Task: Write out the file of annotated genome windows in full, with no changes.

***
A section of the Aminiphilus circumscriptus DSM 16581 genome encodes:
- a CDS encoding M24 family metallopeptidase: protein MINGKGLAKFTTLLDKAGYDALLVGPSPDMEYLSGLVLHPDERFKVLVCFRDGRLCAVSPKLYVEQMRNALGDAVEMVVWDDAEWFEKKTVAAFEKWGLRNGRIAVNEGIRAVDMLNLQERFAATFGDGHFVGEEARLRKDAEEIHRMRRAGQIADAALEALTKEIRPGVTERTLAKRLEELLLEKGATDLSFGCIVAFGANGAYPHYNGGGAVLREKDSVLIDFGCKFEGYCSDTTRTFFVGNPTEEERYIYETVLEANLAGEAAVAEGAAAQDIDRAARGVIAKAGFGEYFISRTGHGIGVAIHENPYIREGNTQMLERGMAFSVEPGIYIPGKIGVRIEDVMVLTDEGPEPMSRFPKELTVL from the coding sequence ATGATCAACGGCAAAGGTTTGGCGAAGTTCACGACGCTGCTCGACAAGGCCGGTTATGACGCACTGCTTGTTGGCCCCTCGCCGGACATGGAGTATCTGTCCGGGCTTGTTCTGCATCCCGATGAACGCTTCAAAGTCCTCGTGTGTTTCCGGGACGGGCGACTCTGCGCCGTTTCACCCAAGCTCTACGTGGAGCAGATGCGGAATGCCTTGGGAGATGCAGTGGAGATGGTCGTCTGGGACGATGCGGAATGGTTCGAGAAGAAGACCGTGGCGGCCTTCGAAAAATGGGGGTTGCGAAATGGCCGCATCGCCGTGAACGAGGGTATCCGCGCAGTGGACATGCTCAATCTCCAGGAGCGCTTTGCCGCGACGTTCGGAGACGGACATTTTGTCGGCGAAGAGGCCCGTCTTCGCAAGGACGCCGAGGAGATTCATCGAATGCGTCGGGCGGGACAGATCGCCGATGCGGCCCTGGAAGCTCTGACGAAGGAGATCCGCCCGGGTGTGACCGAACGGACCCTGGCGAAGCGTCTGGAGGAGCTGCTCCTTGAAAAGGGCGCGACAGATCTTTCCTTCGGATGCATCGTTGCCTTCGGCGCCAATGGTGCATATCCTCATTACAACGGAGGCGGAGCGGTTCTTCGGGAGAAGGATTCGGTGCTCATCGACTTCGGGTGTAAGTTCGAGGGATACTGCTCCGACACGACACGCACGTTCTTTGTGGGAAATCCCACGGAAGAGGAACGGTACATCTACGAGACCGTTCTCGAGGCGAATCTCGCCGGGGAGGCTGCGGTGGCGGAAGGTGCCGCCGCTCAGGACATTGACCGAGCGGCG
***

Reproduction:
A section of the Aminiphilus circumscriptus DSM 16581 genome encodes:
- a CDS encoding M24 family metallopeptidase: protein MINGKGLAKFTTLLDKAGYDALLVGPSPDMEYLSGLVLHPDERFKVLVCFRDGRLCAVSPKLYVEQMRNALGDAVEMVVWDDAEWFEKKTVAAFEKWGLRNGRIAVNEGIRAVDMLNLQERFAATFGDGHFVGEEARLRKDAEEIHRMRRAGQIADAALEALTKEIRPGVTERTLAKRLEELLLEKGATDLSFGCIVAFGANGAYPHYNGGGAVLREKDSVLIDFGCKFEGYCSDTTRTFFVGNPTEEERYIYETVLEANLAGEAAVAEGAAAQDIDRAARGVIAKAGFGEYFISRTGHGIGVAIHENPYIREGNTQMLERGMAFSVEPGIYIPGKIGVRIEDVMVLTDEGPEPMSRFPKELTVL from the coding sequence ATGATCAACGGCAAAGGTTTGGCGAAGTTCACGACGCTGCTCGACAAGGCCGGTTATGACGCACTGCTTGTTGGCCCCTCGCCGGACATGGAGTATCTGTCCGGGCTTGTTCTGCATCCCGATGAACGCTTCAAAGTCCTCGTGTGTTTCCGGGACGGGCGACTCTGCGCCGTTTCACCCAAGCTCTACGTGGAGCAGATGCGGAATGCCTTGGGAGATGCAGTGGAGATGGTCGTCTGGGACGATGCGGAATGGTTCGAGAAGAAGACCGTGGCGGCCTTCGAAAAATGGGGGTTGCGAAATGGCCGCATCGCCGTGAACGAGGGTATCCGCGCAGTGGACATGCTCAATCTCCAGGAGCGCTTTGCCGCGACGTTCGGAGACGGACATTTTGTCGGCGAAGAGGCCCGTCTTCGCAAGGACGCCGAGGAGATTCATCGAATGCGTCGGGCGGGACAGATCGCCGATGCGGCCCTGGAAGCTCTGACGAAGGAGATCCGCCCGGGTGTGACCGAACGGACCCTGGCGAAGCGTCTGGAGGAGCTGCTCCTTGAAAAGGGCGCGACAGATCTTTCCTTCGGATGCATCGTTGCCTTCGGCGCCAATGGTGCATATCCTCATTACAACGGAGGCGGAGCGGTTCTTCGGGAGAAGGATTCGGTGCTCATCGACTTCGGGTGTAAGTTCGAGGGATACTGCTCCGACACGACACGCACGTTCTTTGTGGGAAATCCCACGGAAGAGGAACGGTACATCTACGAGACCGTTCTCGAGGCGAATCTCGCCGGGGAGGCTGCGGTGGCGGAAGGTGCCGCCGCTCAGGACATTGACCGAGCGGCG